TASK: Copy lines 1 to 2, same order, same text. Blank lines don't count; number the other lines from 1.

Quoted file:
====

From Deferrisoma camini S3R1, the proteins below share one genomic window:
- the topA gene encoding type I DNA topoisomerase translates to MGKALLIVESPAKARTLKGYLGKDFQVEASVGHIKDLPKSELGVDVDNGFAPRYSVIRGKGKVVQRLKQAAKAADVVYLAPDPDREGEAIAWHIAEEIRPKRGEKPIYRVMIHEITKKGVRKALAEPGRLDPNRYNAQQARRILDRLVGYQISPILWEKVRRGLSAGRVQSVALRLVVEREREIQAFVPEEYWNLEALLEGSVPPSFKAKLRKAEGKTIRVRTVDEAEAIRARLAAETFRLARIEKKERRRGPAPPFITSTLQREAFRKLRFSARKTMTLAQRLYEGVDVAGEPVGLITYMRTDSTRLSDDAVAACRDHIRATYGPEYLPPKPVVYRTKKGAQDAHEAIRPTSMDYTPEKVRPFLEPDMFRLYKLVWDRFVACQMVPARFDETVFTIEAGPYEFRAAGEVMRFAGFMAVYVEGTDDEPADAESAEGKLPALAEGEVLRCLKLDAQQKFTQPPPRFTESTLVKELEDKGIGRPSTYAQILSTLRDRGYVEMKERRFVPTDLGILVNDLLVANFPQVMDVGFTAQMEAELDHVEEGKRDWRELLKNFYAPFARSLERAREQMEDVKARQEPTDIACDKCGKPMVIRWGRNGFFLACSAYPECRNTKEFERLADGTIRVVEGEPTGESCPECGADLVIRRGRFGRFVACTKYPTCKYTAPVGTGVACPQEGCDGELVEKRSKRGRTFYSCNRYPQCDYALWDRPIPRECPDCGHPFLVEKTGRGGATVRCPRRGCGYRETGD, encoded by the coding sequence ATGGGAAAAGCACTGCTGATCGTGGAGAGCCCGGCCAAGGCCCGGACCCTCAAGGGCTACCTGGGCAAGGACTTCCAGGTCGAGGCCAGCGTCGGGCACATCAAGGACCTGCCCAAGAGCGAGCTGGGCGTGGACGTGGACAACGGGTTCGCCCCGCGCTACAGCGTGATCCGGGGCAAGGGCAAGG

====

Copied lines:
From Deferrisoma camini S3R1, the proteins below share one genomic window:
- the topA gene encoding type I DNA topoisomerase translates to MGKALLIVESPAKARTLKGYLGKDFQVEASVGHIKDLPKSELGVDVDNGFAPRYSVIRGKGKVVQRLKQAAKAADVVYLAPDPDREGEAIAWHIAEEIRPKRGEKPIYRVMIHEITKKGVRKALAEPGRLDPNRYNAQQARRILDRLVGYQISPILWEKVRRGLSAGRVQSVALRLVVEREREIQAFVPEEYWNLEALLEGSVPPSFKAKLRKAEGKTIRVRTVDEAEAIRARLAAETFRLARIEKKERRRGPAPPFITSTLQREAFRKLRFSARKTMTLAQRLYEGVDVAGEPVGLITYMRTDSTRLSDDAVAACRDHIRATYGPEYLPPKPVVYRTKKGAQDAHEAIRPTSMDYTPEKVRPFLEPDMFRLYKLVWDRFVACQMVPARFDETVFTIEAGPYEFRAAGEVMRFAGFMAVYVEGTDDEPADAESAEGKLPALAEGEVLRCLKLDAQQKFTQPPPRFTESTLVKELEDKGIGRPSTYAQILSTLRDRGYVEMKERRFVPTDLGILVNDLLVANFPQVMDVGFTAQMEAELDHVEEGKRDWRELLKNFYAPFARSLERAREQMEDVKARQEPTDIACDKCGKPMVIRWGRNGFFLACSAYPECRNTKEFERLADGTIRVVEGEPTGESCPECGADLVIRRGRFGRFVACTKYPTCKYTAPVGTGVACPQEGCDGELVEKRSKRGRTFYSCNRYPQCDYALWDRPIPRECPDCGHPFLVEKTGRGGATVRCPRRGCGYRETGD, encoded by the coding sequence ATGGGAAAAGCACTGCTGATCGTGGAGAGCCCGGCCAAGGCCCGGACCCTCAAGGGCTACCTGGGCAAGGACTTCCAGGTCGAGGCCAGCGTCGGGCACATCAAGGACCTGCCCAAGAGCGAGCTGGGCGTGGACGTGGACAACGGGTTCGCCCCGCGCTACAGCGTGATCCGGGGCAAGGGCAAGG